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Dumb Blower Question

Discussion in 'The Hokey Ass Message Board' started by 345 DeSoto, Mar 29, 2010.

  1. Isn't the pressure you see on the boost gauge evidence of the compression that is going on in the intake? In most cases it's low comression but it's still compression!
  2. Deuces
    Joined: Nov 3, 2009
    Posts: 22,034

    from Michigan

    You gotta get a boost/vacuum gage. I have one in my car just for checking the vacuum readings for idle and cruising speeds. :)
  3. squirrel
    Joined: Sep 23, 2004
    Posts: 51,241


    Haven't had a boost gage on mine since I pulled the motor out of my truck and put it in my car 14 years ago. Put a lot of miles on without destroying the engine, and it runs ok at the strip (as if it's putting out about 750 hp at the flywheel), so I guess neither one of your points is valid?

    A roots blower with a toothed belt drive can only make so much boost, and it's determined by the relative displacements of the engine and blower, and the drive ratio.
  4. Rob Kozak
    Joined: Aug 18, 2005
    Posts: 442

    Rob Kozak

    The first thing you need to do is know what boost is.

    Boost is unused air. Your engine makes boost when the air in the manifold piles up and becomes more than the engine can process.

    What determines this?

    Several things. How big of a blower do you have? (6-71 in your case)How good are your heads? What are your cam specs? How good is your manifold and what are you using for induction? How much is the blower overdriven?

    To measure your boost you want to be at full throttle above say 6K. Before that there really isn't much if any boost.

    So on a street car that's cruising at part throttle most of the time you rarely see boost at all.

    On a competition engine most cars leave above 4k so the blower works almost instantly.
    (Yes if you are at idle and stomp it boost will climb starting just above 3K) I guesss that would be the simple answer, but I went a bit further.

    If you have the luxury the best thing you can do for yourself is dyno your engine. After you get it "tuned" build a boost profile.

    To do this you need several pulley combinations. You want a good cruise set up and something you can run at your local track.

    While it's common to run 5 to 10% under on the street swaping the pulleys to 5 or 10 over isn't always the best so trying different ratios will give you your best results.

    For example on a 355 sbc if your trying to be conservative and go from 10 under to 5 under you'll see a noticeable differece, but 5% under to 1:1 can drop your peak HP.
    Last edited: Mar 29, 2010
  5. So I guess I wasted all that money, on a blower for my engine...:rolleyes:
  6. Rob Kozak
    Joined: Aug 18, 2005
    Posts: 442

    Rob Kozak

    No you did it to be cool and being cool is neither cheap nor easy.
    There is no better power adder on a hot rod than a blower, you just need to learn about it a little more.
    I said Hot Rod. The best power adder in my oppinion is a turbo.
  7. krooser
    Joined: Jul 25, 2004
    Posts: 4,584


    If you overdrive the blower you'll have boost way down low...makes a car fun to drive in traffic with lots of torque. I don't have my hemi running but mine is overdriven about 10% as it's set-up right now... ya gotta start somewhere. Even running it 1:1 it will give you a kick in the pants as soon as you open the throttle...that's the key to boost. The throttle has to open before the blower gets enough air to operate.. once open the power in lineal... just keeps going without any lag.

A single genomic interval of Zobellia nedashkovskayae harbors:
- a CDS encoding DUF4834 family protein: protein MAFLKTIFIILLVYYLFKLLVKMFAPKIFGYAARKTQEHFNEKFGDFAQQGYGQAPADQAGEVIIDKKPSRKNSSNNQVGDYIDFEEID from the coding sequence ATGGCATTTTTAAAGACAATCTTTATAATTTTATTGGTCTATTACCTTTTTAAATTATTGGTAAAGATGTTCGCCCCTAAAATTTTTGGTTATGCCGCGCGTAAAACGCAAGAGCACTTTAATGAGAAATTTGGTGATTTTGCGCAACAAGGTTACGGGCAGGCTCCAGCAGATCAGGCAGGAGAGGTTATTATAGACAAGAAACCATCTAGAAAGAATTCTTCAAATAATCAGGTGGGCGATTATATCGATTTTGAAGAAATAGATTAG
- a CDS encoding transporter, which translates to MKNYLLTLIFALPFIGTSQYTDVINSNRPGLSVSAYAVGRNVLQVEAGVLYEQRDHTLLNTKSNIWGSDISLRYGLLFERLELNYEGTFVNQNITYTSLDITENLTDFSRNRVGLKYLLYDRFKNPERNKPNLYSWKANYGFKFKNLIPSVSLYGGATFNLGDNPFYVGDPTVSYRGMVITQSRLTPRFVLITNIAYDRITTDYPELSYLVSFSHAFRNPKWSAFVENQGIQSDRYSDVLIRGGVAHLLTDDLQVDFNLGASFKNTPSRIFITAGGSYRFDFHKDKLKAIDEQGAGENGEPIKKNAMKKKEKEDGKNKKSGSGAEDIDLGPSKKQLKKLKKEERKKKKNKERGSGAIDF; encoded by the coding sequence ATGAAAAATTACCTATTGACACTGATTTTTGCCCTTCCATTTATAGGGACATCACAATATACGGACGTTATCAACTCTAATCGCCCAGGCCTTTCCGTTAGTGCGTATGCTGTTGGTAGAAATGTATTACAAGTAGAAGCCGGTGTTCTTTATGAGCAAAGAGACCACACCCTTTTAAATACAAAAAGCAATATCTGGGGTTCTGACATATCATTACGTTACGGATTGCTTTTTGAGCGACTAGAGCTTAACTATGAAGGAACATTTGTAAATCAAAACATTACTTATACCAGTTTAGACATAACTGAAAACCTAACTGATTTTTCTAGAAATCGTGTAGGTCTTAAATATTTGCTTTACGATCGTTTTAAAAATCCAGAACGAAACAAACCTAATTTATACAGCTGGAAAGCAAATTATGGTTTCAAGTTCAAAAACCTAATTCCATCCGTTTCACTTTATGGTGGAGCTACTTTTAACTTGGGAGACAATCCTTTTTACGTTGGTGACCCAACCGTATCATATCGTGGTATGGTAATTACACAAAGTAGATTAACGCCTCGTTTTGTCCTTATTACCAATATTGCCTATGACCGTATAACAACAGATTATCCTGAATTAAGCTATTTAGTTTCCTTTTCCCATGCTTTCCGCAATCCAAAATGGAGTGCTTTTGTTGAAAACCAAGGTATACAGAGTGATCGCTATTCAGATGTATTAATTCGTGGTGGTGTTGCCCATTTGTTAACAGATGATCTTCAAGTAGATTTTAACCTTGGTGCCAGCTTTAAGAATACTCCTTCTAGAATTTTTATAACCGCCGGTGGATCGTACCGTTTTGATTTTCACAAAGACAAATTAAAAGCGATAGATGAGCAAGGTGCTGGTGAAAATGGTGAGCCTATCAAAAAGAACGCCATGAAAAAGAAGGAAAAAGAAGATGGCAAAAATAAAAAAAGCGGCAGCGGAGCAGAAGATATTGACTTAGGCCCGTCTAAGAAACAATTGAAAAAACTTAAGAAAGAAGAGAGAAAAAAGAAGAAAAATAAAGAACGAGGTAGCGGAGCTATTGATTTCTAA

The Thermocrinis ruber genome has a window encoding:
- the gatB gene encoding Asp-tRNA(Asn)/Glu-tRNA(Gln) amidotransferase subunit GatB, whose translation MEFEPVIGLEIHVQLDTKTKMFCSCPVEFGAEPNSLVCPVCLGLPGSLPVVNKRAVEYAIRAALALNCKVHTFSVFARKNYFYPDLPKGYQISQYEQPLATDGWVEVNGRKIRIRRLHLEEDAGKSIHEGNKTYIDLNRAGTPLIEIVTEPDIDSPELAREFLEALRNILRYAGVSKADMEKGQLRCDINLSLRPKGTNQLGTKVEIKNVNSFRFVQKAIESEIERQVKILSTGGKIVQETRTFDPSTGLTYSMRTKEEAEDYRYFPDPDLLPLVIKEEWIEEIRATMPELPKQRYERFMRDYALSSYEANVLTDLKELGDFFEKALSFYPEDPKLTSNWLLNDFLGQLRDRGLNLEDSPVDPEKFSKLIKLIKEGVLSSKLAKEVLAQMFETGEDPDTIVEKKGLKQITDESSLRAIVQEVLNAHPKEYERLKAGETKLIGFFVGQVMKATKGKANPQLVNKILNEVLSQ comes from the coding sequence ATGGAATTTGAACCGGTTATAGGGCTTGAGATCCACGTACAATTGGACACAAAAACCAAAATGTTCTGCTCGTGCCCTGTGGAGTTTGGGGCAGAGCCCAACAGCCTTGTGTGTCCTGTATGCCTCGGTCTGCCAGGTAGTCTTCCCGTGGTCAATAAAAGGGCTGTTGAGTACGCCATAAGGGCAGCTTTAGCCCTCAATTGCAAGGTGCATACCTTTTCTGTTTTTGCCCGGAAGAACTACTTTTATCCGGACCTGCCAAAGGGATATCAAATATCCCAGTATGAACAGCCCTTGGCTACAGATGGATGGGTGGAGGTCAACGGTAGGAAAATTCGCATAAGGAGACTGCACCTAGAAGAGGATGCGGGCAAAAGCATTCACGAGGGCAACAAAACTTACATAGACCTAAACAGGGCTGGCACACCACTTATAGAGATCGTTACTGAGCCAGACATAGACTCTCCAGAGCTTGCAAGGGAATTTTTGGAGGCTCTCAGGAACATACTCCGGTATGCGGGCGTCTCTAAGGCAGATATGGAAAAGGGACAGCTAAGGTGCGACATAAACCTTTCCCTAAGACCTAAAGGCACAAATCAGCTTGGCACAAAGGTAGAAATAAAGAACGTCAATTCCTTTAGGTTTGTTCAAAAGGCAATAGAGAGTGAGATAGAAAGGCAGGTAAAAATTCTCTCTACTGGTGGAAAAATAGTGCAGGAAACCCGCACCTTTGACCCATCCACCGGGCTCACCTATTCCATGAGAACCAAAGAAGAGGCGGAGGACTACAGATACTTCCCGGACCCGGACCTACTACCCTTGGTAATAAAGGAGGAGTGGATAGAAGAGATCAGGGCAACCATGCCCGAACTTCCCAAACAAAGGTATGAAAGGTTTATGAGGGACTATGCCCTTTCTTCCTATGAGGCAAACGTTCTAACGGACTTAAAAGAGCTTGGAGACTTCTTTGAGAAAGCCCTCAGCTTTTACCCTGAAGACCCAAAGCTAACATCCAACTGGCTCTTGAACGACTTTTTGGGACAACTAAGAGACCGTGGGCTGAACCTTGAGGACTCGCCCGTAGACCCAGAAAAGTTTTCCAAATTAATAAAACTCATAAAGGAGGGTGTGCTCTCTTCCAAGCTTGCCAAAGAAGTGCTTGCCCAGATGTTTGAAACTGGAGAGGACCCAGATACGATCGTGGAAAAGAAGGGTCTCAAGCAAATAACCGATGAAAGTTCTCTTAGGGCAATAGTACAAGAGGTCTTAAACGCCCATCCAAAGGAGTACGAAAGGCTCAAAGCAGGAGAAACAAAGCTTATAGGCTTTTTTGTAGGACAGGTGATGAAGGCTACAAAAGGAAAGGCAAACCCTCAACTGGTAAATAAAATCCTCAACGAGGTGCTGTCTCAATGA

Boost is boost regardless of it coming from a turbo, blower or your ex-girlfriends sweet lips...

    Jimmy blowers, 6-71's, came in two different displacements...large bore and small bore. I'll get that cfm info asap...
  8. madman customs
    Joined: Feb 24, 2009
    Posts: 26

    madman customs
    from odanak

    i have 4 blower cars and love than for any question on blower call big al's toybox he is the blower guy 1 860 354 3237
  9. The boost that you see on the gauge is the air being compressed in the manifold because more air is coming in than the motor can use.The air coming out of the blower into the manifold isn't compressed, it is just being forced into the manifold faster than the motor can use it, that is why you see boost. It is also fairly linear with a positive displacement blower. Once you get into boost, again usually between 2500 and 3000 rpm on most street set ups you will be pretty close to full boost from then on, only building slightly more as the revs go up.
    Centrifugal blower and turbos actually compress the air and they continue to build more boost as they build RPM.
  10. BigChief
    Joined: Jan 14, 2003
    Posts: 2,084


    yeah....instantly facing the traffic behind you will definitely get your attention.
  11. Ebbsspeed
    Joined: Nov 11, 2005
    Posts: 5,811


    Thank heaven somebody else finally said this. In order to move air, the blower first has to have access to air.

    Let's not forget the twin screw supercharger, which also compresses air like the centrifugal superchargers and turbochargers. These three types also tend to create less heat than a roots supercharger.
  12. Does the power band of a blower not depend on the specs of the cam (blower cam, duration, rpm range, etc?) The over/under ratio of the blower is relative to the crank, yet the valves still must open and close while the blower forces more air/fuel mixture creating an instant changes in compression and power? Straighten me out, this is a good read!!

    I road in my dad's 671 blown coupe several times, and whenever he stabs the loud pedel, it was an instant and violent ride like nothing else I've experienced.

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